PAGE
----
Make sure to plop your kids in front of the TV for a good two hours straight this Sunday. It's important.
My daughters (ages 6 and almost 8) and I have been watching the Women's World Cup together the past few weeks. And while this weekend is supposed to boast the type of beautiful summer weather perfect for a trip to the beach, pool, or sprinkler park, we're going to spend a good chunk of it indoors, glued to the tube as the U.S. and Japan square off in the championship game Sunday. You should, too.
You see, over the past few years, it's become increasingly important to me to give my daughters the chance to become sports fans, or at the very least to develop fluency in the language of team sports.
As with many a parenting priority, some of the motivation behind this gambit is clearly selfish. I've always been a big sports fan, and many of my happy childhood memories involving going to games, watching sports with others, and old-school fantasy leagues consisting of in-person drafts and statistics tabulated by hand. I'd like to share moments like these with my kids as well.
Indeed, my mental calendar is so intertwined with fandom that even non-sports events are often tagged in my memory by a corresponding game. Like the day my parents dropped me off at college (Jim Abbott threw a no-hitter for the Yankees). Or the first time I visited my future wife at her family's house (Packers vs. Patriots in the Super Bowl).
Now, it's not really this arguably diagnosable level of fanaticism that I wish upon my daughters. But sports -- like other cultural diversions -- provide a contemporary backdrop for family bonding. Do I want my children to follow in their father's footsteps, tearing up involuntarily whenever the final scene of Field of Dreams airs on TV, even for the 47th time? Not necessarily. But I would like them to be able to appreciate the simple pleasure of the backyard catch with a family member or friend.
The fact that I have girls has only kicked up to the next level this motivation. Not because I believe that absent my intervention, young girls will lack intrinsic attraction to watch and play sports-as I've argued before, I put little stock in Mars/Venus arguments regarding inborn gender differences in how boys and girls like to spend their time. Rather, as I've also written above before, it's my awareness of how others treat my children because of their gender that worries me. As I know from experience, we're still a society in which passersby assume that the infant in the baseball-themed "All-Star" onesie is a boy, then react with shock, horror, and recrimination when they're informed otherwise.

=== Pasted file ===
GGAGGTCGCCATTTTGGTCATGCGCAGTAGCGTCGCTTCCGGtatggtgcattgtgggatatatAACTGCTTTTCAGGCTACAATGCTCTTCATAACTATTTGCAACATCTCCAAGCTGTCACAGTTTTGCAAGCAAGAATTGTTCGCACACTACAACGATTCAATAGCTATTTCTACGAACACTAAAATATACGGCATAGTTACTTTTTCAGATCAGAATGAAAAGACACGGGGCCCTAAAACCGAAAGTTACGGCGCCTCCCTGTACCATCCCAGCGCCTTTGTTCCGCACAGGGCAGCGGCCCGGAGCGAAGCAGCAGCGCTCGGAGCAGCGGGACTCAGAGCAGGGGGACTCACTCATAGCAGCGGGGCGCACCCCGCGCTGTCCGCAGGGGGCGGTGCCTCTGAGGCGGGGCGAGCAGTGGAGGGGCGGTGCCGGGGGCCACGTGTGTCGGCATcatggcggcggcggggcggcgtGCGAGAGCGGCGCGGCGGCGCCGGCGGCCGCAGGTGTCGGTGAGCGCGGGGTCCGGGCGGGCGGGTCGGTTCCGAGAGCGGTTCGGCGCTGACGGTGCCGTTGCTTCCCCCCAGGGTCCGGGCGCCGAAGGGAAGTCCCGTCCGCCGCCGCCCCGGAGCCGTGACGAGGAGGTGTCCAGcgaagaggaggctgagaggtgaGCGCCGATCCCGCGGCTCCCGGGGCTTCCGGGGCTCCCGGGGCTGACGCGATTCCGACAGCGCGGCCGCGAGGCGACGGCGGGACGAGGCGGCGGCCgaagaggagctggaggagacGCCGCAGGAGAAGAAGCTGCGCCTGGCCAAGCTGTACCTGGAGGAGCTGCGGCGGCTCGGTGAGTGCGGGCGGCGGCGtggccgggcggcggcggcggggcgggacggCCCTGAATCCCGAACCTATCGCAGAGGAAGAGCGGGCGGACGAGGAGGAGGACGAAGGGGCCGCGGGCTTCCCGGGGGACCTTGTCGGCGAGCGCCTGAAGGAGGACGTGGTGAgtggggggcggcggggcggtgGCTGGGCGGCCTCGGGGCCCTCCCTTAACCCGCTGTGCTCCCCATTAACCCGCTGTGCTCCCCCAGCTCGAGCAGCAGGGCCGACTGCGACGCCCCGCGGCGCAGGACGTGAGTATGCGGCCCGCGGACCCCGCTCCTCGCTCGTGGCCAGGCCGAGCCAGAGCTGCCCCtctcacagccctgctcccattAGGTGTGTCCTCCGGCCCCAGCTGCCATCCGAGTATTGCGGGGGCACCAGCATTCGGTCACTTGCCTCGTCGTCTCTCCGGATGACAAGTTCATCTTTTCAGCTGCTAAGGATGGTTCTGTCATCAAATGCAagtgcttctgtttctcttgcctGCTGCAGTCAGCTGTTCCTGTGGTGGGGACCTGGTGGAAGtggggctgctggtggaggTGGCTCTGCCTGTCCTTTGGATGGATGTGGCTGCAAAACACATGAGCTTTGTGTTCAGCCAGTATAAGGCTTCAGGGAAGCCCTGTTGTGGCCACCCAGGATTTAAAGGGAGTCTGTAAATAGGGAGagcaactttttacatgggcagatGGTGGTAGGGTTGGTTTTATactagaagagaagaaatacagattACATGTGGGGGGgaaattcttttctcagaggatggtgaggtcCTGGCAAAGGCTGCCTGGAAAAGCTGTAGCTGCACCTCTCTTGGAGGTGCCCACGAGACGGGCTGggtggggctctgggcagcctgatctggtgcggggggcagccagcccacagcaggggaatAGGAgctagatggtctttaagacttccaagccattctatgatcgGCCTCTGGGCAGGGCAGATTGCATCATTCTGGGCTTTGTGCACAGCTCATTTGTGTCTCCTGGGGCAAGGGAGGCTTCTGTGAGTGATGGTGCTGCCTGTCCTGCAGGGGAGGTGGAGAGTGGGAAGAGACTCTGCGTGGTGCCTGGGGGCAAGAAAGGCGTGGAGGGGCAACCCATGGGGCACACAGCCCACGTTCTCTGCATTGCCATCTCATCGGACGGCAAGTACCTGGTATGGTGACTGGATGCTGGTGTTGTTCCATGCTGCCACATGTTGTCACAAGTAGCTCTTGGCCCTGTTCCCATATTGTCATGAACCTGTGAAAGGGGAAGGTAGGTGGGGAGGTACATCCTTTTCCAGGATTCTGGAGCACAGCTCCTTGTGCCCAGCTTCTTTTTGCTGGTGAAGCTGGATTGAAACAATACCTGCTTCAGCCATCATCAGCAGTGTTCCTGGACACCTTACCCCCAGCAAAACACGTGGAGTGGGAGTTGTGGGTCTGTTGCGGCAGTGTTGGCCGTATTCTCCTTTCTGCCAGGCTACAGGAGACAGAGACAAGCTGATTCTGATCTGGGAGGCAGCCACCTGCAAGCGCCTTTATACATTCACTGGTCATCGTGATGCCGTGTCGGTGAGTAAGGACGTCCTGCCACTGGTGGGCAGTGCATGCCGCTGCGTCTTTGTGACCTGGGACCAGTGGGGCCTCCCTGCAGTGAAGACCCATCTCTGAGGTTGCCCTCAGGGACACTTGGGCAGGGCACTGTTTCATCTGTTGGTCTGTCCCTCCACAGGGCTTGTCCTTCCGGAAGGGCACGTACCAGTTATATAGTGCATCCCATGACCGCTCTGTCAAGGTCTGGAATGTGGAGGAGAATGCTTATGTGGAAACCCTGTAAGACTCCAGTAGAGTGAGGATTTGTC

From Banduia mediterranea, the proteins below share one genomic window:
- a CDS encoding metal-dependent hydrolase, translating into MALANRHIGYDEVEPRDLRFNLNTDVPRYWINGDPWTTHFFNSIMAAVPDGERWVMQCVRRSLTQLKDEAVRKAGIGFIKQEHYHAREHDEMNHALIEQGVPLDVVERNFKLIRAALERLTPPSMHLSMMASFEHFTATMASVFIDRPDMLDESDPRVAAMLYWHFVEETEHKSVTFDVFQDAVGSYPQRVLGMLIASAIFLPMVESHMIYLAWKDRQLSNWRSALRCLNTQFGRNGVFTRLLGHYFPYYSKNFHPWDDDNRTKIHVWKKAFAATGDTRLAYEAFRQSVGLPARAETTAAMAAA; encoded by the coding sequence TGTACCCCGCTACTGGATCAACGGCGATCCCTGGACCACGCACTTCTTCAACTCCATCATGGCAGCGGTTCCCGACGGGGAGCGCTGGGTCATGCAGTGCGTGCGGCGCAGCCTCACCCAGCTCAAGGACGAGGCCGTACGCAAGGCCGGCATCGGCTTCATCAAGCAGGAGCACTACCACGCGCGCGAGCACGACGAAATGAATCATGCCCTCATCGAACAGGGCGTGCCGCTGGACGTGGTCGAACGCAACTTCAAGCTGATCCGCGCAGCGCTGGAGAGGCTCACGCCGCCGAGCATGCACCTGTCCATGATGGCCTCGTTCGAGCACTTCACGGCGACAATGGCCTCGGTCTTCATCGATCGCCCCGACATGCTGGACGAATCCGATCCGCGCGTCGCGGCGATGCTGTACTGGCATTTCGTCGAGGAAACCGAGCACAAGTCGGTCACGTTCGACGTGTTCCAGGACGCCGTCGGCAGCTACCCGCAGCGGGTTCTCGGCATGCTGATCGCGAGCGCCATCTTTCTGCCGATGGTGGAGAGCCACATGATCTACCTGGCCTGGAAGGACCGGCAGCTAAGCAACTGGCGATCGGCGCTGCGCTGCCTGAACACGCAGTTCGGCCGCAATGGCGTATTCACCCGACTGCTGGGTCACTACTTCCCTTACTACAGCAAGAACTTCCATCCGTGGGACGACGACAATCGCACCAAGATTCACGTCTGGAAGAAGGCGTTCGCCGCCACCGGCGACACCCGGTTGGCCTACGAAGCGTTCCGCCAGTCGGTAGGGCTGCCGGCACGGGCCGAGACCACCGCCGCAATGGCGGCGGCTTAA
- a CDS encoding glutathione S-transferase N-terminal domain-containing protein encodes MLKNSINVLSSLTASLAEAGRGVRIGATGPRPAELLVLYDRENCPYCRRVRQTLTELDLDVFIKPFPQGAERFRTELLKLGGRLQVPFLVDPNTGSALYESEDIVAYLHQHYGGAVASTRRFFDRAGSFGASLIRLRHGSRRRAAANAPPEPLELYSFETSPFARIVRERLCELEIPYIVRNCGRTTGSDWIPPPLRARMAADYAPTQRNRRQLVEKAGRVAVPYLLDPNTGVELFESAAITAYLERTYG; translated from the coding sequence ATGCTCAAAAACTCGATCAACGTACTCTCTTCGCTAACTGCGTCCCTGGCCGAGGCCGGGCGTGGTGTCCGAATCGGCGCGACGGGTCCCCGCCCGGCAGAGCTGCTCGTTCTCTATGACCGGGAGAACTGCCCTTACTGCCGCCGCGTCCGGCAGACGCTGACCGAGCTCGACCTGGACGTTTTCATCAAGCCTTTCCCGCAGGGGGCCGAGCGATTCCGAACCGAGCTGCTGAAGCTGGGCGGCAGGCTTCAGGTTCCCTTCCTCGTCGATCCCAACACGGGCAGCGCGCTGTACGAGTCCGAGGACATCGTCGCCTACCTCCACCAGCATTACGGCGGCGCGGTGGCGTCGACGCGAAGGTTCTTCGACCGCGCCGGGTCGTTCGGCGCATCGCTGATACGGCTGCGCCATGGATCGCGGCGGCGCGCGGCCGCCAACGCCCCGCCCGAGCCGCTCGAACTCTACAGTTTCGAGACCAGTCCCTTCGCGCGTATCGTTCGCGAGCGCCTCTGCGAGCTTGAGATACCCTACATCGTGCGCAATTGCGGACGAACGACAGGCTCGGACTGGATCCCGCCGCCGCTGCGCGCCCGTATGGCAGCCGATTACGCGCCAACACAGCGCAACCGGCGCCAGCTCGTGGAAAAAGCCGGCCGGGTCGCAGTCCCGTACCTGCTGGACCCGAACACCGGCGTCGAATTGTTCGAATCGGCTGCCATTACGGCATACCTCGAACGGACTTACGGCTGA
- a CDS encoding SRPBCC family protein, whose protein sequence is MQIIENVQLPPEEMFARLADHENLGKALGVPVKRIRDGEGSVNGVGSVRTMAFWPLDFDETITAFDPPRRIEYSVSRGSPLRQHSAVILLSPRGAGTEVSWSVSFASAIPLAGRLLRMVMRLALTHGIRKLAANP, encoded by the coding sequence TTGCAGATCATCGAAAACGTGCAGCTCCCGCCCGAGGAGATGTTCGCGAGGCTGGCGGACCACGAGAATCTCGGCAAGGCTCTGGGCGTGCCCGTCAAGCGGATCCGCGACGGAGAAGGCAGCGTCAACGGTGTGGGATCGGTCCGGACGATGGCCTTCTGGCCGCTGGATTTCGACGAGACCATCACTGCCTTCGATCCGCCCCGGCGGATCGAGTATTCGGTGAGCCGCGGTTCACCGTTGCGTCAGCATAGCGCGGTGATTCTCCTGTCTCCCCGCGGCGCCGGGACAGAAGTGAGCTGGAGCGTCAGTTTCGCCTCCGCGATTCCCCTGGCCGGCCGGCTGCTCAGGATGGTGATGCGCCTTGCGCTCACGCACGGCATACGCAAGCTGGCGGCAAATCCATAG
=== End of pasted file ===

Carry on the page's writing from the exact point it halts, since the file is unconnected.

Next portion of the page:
So I'll be damned if my kids are going to be the ones on the playground who keep getting doubled off first base in kickball because they don't grasp the concept of tagging up. Let the gym teachers and the boys in the class do a double take upon discovering that my girls understand when a force play is in effect better than they do. And by the time they're ready for prom, my daughters will be the ones able to surprise their dates by explaining the infield fly rule to them.
[Wishful note to self: that is what my girls will be doing with their prom dates, right?]
Now, I've tried not to cram sports down their throats because parenting has also taught me that the more you try to force a particular preference on your kids, the less successful you usually are. Rather, I just want to make sure they know that being a sports fan is an option on the table for them, regardless of the messages they're receiving from others.
For several years now, I've been taking them to women's basketball games at Tufts, where I work. It's Division III college basketball, which is perfect for young kids. We sit close to the floor in a tiny gym where we can hear everything, from the squeaking sneakers to the talking players to the occasionally yelling coaches (my daughters' personal favorite). My older daughter cares more about the final score, taking it hard when the home team loses; my younger daughter is more interested in bringing a camera to document the action. But we all have a good time, and even on an implicit level, they're learning that playing sports isn't just a "boy thing."
In fact, they may be learning that lesson too well: once when waiting for a restaurant table on a Friday night, one of my daughters caught a glimpse of a men's college game on a TV by the bar. "Daddy," she called to me earnestly. "Look, it's basketball, but..." she paused, perplexed momentarily, "it's boys instead of girls." Happily, I informed her that these days they let men on the court as well.
Which brings us back to the Women's World Cup... You should watch this weekend, along with your kids, whether they're boys or girls. Why?
Because this is a great team with entertaining personalities, worthy of our attention in the same way as other classic American teams from international competitions.
Because this team has already taught my kids an important lesson about perseverance. While my girls hung their heads and whined about the lousy officiating (the hallmarks of any true sports fan) in the quarterfinal against Brazil, the players didn't succumb, gifting us instead one of the gutsiest last-minute comebacks of all time.
And, yes, also because they're women. While this squad isn't trailblazing in the way the 1999 Cup winners were -- the first women to really break through to national consciousness in a team sport -- it's important for kids to see that iconic teams come in all shapes, sizes, colors, and hair lengths.
I'm thrilled that this is the sporting landscape in which my daughters are growing up. As a kid, I had multiple soccer coaches who, as a means of criticism or tough love, would tell us that we were "playing like a bunch of girls." This year's World Cup run provides just one more justification for reclaiming that line as the ultimate compliment.
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